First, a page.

Back in the beginning of the year, a friend of mine visited me to show me his brand new car. A few months prior to that, another friend of mine had invited me to go see his new apartment in town, and another one asked me to go celebrate his new job appointment with him. While I had been happy to see my friends succeed in the different ways they were succeeding, something in me couldn’t help but feel a little left behind by the success that they had themselves found.
The thing is, while we were all in high school, my friends and I had made grand plans about where we would like to see ourselves in the future. We had made elaborate plans about the goals we would like to achieve, by what time we would like to achieve them, and how we would all be these great people in the future. Like most young people, we saw the future as something that belonged to us, and we worked the hardest we could to ensure that we reached the goals we had all set for ourselves.
Like most young people, when we set our goals back in high school, we had made material success the yardstick with which we were going to measure our success. We believed, like most people do, that true success is measured by how many things you can buy, how expensive those things are, and how often you can afford to buy them. Success, for us, meant attaining material goods, and the world has kept this way of viewing success all the way up to our current age.
I don’t exactly know when the world began measuring success this way, but I do know that most people in the world believe, like me and my friends did and still do, that to be seen as successful, one has to have a lot of material things, and I honestly think we need to change this.
One thing I can think of that might have given birth to our ideas of success as having material things is the birth of Capitalism. Before Capitalism, a majority of the world used to live under a system called Feudalism. Under Feudalism, the land, which was owned by the king, used to be the primary source of income for everyone, and a person’s success used to be measured by their ability to work that land and produce for themselves and the people around them. And while some people might argue that Feudalism was a system only used in the West, I have come to realise that, even if we didn’t call it Feudalism, most African people used to use it too.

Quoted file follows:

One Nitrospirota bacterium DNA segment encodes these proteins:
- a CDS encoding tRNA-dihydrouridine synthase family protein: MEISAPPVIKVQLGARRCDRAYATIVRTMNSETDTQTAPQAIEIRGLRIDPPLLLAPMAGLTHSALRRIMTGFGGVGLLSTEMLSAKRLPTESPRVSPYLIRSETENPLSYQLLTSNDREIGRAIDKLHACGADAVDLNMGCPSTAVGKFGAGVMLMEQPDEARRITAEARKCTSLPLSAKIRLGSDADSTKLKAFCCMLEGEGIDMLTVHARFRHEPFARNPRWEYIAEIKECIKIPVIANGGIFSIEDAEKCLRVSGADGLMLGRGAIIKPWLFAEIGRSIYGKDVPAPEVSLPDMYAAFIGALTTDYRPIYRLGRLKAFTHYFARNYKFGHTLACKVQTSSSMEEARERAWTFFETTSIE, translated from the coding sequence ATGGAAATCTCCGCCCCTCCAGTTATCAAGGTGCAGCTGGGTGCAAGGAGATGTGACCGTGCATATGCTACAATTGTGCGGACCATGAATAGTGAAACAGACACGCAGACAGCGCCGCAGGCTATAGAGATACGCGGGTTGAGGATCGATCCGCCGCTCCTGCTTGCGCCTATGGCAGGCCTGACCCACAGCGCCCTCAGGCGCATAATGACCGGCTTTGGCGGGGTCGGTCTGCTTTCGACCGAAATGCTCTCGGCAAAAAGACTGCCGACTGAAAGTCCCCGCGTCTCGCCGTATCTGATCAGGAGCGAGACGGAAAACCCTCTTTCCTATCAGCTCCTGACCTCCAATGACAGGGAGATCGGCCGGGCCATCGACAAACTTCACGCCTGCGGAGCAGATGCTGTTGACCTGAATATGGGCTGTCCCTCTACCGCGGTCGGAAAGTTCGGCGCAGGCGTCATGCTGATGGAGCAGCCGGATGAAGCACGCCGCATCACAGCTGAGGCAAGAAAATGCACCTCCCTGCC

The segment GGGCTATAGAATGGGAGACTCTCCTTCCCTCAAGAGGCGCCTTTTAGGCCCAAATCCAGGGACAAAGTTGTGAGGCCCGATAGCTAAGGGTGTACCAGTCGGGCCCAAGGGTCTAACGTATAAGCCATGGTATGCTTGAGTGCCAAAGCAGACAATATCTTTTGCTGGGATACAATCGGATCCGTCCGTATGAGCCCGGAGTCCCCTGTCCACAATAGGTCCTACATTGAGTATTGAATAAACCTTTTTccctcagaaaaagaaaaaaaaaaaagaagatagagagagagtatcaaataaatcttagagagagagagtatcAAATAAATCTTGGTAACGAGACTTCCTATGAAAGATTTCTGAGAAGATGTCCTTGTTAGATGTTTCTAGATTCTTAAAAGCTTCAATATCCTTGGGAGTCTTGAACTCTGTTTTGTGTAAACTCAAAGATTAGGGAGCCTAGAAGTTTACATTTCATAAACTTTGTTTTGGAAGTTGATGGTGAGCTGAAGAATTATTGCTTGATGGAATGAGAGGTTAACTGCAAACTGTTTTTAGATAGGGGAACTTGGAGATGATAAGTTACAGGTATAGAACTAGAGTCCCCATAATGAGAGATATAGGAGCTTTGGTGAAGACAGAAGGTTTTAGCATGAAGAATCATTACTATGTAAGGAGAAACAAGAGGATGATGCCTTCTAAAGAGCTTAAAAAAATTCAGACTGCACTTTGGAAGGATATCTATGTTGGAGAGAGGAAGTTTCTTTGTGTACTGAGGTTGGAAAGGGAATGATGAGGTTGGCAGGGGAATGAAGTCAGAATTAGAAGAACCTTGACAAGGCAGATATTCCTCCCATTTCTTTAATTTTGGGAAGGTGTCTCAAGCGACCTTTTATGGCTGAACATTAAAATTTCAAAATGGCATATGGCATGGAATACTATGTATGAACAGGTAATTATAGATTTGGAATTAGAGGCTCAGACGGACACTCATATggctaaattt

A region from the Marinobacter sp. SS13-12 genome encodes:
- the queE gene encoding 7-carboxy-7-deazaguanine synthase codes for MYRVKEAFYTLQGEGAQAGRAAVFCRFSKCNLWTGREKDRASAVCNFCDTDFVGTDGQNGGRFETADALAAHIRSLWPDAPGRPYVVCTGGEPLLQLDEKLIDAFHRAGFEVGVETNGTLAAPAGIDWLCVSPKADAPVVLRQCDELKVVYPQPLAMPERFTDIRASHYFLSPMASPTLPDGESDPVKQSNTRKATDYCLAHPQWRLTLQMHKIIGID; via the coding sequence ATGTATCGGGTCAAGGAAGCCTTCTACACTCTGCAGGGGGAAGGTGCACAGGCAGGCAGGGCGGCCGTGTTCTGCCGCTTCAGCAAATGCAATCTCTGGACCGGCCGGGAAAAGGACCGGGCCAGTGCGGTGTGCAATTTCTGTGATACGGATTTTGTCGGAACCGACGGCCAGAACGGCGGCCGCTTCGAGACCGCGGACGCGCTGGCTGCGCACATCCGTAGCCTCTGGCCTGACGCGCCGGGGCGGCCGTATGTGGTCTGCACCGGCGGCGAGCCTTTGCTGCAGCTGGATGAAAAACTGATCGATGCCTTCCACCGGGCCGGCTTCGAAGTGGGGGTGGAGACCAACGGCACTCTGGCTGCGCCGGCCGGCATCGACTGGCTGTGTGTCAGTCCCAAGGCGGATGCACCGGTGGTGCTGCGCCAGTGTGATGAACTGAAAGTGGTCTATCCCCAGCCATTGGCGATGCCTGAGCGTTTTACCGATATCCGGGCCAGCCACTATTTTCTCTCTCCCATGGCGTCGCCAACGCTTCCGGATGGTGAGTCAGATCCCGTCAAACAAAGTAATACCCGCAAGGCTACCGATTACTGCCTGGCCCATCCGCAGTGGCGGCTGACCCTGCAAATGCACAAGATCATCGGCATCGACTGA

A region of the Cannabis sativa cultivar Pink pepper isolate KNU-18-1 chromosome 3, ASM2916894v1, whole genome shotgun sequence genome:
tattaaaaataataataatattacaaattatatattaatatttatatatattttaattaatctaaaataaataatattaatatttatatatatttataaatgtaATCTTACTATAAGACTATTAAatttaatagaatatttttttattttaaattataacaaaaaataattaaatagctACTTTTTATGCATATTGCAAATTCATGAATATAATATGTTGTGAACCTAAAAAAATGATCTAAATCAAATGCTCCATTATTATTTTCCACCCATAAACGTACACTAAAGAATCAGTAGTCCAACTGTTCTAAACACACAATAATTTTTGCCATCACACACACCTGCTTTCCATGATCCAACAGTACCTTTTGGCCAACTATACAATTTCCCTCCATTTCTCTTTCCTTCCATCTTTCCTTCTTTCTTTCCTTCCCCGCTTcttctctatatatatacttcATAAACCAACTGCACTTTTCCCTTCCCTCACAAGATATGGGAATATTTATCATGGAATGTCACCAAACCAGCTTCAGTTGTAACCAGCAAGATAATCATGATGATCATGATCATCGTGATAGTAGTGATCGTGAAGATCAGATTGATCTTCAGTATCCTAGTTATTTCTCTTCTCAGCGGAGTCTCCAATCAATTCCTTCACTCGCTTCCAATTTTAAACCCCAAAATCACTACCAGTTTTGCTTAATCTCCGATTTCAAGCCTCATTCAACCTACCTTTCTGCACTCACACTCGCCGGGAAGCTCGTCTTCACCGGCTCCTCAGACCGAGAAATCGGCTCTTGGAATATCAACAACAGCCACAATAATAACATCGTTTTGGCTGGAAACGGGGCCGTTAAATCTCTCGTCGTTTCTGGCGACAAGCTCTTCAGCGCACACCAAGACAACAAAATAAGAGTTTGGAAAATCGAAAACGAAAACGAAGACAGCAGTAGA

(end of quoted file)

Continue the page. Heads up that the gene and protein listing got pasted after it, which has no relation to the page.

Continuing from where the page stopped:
The birth of Capitalism then took away this way of viewing success, and replaced it with material gain. Under Capitalism, a person’s success was now measured by how much they could accumulate, not how hard they worked. Ever since then, we have viewed success as the ability to accumulate material things, and my friends and I fell victim to this same practice when we were in high school.
While there are certain advantages to accumulating material goods – like being able to afford quality education, healthcare and other essentials – there are also a lot of disadvantages to viewing success this way. For instance, if you view success as the attainment of material goods, then you run the risk of spending a lot of your time chasing material things instead of enjoying what you are doing. Life, believe it or not, should be about more than just gaining things, because if you become obsessed with gaining things, you run the risk of missing out on the things that make life enjoyable.
This is not to say material things don’t make life enjoyable, though, because to a certain extent, some of them actually do. But, there is no amount of material gain in the world that can live up to spending time with your loved ones, sharing laughs with them and enjoying their company. There is no amount of money, and no number of fancy cars or cellphones, that can compare to spending time with people who love you and you love back.
So, when my friends invited me to celebrate their success with them, I might have felt left behind because I, personally, was not as blessed with material success as them. But, after months of thinking about it, I realised that, while I might not have the car, the apartment, or the high paying job, I still have friends who value me enough to want me around when they celebrate their own successes, and a family that loves and appreciates me for who I am. I have not been blessed with material goods, but I have been blessed with the love of friends and family, and I think that makes me successful in my own way.
Let’s change how we view success, because some of us are more successful than we think we are!
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Tell us: What makes you successful? Give a reason for your answer.